Danish monkeypox vaccine maker widens deal with Canada

September 20, 2022

WHO's monkeypox data estimates 61,753 confirmed cases and 23 associated deaths in more than 100 countries

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A doctor poses with a monkeypox vaccine vial at a Centre gratuit d´information, de dépistage et de diagnostic (CeGIDD) in Montpellier, southern France on August 23, 2022. — AFP/File

COPENHAGEN: Danish drugmaker Bavarian Nordic, the lone laboratory manufacturing a licensed vaccine against monkeypox, announced Tuesday a revised supply deal with Canada worth up to $470 million.

The agreement with Canada's public health agency is worth about $234 million, with an additional $180 million in contract options for further doses over 10 years, the company said in a statement.

A multi-year deal valued up to $20 million was also signed with the country's defence department.

The deal extends a $56 million contract signed with Canada in June.

Bavarian Nordic said the majority of the doses will be delivered in 2023.

Marketed as Jynneos in the United States, Imvanex in Europe and Imvamune in Canada, the vaccine is against smallpox, a deadly disease eradicated in 1980, that is currently used against monkeypox.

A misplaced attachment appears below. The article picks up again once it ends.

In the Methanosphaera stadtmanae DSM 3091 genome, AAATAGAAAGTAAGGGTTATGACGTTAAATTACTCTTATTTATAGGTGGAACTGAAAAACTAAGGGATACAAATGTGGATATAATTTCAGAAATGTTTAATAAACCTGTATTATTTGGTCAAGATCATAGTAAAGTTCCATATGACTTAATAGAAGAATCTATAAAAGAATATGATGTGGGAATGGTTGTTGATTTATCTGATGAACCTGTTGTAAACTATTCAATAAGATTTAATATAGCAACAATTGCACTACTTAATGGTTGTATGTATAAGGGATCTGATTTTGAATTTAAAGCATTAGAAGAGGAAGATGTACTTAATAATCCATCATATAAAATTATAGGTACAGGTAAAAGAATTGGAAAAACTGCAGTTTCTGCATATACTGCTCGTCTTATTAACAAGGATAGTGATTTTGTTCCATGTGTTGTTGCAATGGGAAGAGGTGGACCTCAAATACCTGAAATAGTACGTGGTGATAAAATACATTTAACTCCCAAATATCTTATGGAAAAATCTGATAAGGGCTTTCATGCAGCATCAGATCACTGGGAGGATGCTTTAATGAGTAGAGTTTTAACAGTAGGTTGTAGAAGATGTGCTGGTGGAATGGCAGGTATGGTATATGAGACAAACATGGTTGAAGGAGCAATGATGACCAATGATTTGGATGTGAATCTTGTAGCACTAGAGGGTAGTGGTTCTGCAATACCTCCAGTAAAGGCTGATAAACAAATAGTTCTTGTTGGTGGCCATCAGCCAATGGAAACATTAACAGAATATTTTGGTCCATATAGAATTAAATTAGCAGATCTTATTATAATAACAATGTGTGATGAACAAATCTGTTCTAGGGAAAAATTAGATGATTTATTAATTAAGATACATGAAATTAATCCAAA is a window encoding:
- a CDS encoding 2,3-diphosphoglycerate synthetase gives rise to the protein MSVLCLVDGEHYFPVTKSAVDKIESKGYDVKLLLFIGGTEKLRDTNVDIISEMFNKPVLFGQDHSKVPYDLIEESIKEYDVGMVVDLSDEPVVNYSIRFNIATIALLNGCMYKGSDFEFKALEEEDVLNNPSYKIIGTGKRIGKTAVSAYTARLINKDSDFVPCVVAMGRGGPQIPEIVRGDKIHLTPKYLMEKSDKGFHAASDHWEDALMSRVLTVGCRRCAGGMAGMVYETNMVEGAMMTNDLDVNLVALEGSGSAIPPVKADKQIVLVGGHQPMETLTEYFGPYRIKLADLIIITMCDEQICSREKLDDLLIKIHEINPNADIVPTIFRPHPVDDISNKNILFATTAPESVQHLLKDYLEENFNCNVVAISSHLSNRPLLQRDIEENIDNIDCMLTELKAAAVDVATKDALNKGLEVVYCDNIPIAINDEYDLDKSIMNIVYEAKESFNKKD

According to the data from the World Health Organization (WHO), as of September 19, there were 61,753 confirmed cases and 23 associated deaths in more than 100 countries, the vast majority of which are in Europe and North America.

However, since mid-August the number of new daily cases has been slowing.

Monkeypox is not usually fatal but often manifests itself through fever, muscle aches, swollen lymph nodes, chills, exhaustion and a chickenpox-like rash on the hands and face.

WHO has cautioned against stigmatisation of those infected, stressing that the disease can affect anyone.

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